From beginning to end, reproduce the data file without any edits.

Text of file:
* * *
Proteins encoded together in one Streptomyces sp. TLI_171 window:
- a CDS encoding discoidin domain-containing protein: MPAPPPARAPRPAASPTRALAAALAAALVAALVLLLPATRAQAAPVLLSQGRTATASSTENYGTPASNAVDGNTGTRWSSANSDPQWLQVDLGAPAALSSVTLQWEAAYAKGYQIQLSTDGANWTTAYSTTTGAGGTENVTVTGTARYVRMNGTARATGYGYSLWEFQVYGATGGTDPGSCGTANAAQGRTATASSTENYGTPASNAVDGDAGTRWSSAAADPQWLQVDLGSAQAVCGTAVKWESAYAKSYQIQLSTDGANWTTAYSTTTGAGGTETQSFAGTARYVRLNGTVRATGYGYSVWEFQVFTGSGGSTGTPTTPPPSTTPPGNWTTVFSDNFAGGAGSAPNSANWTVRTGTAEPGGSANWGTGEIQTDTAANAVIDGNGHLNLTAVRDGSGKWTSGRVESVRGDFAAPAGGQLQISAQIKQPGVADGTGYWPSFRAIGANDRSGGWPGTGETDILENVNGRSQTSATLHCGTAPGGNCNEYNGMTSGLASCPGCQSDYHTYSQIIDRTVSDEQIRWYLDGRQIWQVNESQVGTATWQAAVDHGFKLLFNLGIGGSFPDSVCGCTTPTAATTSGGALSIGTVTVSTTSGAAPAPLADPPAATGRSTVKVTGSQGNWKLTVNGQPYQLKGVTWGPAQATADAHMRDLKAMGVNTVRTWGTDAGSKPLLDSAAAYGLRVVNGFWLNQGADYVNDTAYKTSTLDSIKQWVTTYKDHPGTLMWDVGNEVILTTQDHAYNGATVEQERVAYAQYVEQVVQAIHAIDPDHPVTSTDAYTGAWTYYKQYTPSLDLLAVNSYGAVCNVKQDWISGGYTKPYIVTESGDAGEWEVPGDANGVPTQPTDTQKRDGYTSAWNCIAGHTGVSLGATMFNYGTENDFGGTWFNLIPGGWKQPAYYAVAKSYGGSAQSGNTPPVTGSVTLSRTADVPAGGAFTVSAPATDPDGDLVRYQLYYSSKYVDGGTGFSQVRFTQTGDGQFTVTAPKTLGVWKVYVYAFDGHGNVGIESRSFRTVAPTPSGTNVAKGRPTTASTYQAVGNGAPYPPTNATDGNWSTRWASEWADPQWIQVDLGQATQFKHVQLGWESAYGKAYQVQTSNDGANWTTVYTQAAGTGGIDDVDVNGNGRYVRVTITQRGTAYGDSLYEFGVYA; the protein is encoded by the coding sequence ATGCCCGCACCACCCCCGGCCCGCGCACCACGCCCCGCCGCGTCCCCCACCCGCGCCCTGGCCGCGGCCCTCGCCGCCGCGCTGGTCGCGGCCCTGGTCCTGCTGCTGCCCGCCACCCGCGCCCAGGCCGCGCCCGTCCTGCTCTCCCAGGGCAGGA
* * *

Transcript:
Proteins encoded together in one Streptomyces sp. TLI_171 window:
- a CDS encoding discoidin domain-containing protein: MPAPPPARAPRPAASPTRALAAALAAALVAALVLLLPATRAQAAPVLLSQGRTATASSTENYGTPASNAVDGNTGTRWSSANSDPQWLQVDLGAPAALSSVTLQWEAAYAKGYQIQLSTDGANWTTAYSTTTGAGGTENVTVTGTARYVRMNGTARATGYGYSLWEFQVYGATGGTDPGSCGTANAAQGRTATASSTENYGTPASNAVDGDAGTRWSSAAADPQWLQVDLGSAQAVCGTAVKWESAYAKSYQIQLSTDGANWTTAYSTTTGAGGTETQSFAGTARYVRLNGTVRATGYGYSVWEFQVFTGSGGSTGTPTTPPPSTTPPGNWTTVFSDNFAGGAGSAPNSANWTVRTGTAEPGGSANWGTGEIQTDTAANAVIDGNGHLNLTAVRDGSGKWTSGRVESVRGDFAAPAGGQLQISAQIKQPGVADGTGYWPSFRAIGANDRSGGWPGTGETDILENVNGRSQTSATLHCGTAPGGNCNEYNGMTSGLASCPGCQSDYHTYSQIIDRTVSDEQIRWYLDGRQIWQVNESQVGTATWQAAVDHGFKLLFNLGIGGSFPDSVCGCTTPTAATTSGGALSIGTVTVSTTSGAAPAPLADPPAATGRSTVKVTGSQGNWKLTVNGQPYQLKGVTWGPAQATADAHMRDLKAMGVNTVRTWGTDAGSKPLLDSAAAYGLRVVNGFWLNQGADYVNDTAYKTSTLDSIKQWVTTYKDHPGTLMWDVGNEVILTTQDHAYNGATVEQERVAYAQYVEQVVQAIHAIDPDHPVTSTDAYTGAWTYYKQYTPSLDLLAVNSYGAVCNVKQDWISGGYTKPYIVTESGDAGEWEVPGDANGVPTQPTDTQKRDGYTSAWNCIAGHTGVSLGATMFNYGTENDFGGTWFNLIPGGWKQPAYYAVAKSYGGSAQSGNTPPVTGSVTLSRTADVPAGGAFTVSAPATDPDGDLVRYQLYYSSKYVDGGTGFSQVRFTQTGDGQFTVTAPKTLGVWKVYVYAFDGHGNVGIESRSFRTVAPTPSGTNVAKGRPTTASTYQAVGNGAPYPPTNATDGNWSTRWASEWADPQWIQVDLGQATQFKHVQLGWESAYGKAYQVQTSNDGANWTTVYTQAAGTGGIDDVDVNGNGRYVRVTITQRGTAYGDSLYEFGVYA; the protein is encoded by the coding sequence ATGCCCGCACCACCCCCGGCCCGCGCACCACGCCCCGCCGCGTCCCCCACCCGCGCCCTGGCCGCGGCCCTCGCCGCCGCGCTGGTCGCGGCCCTGGTCCTGCTGCTGCCCGCCACCCGCGCCCAGGCCGCGCCCGTCCTGCTCTCCCAGGGCAGGA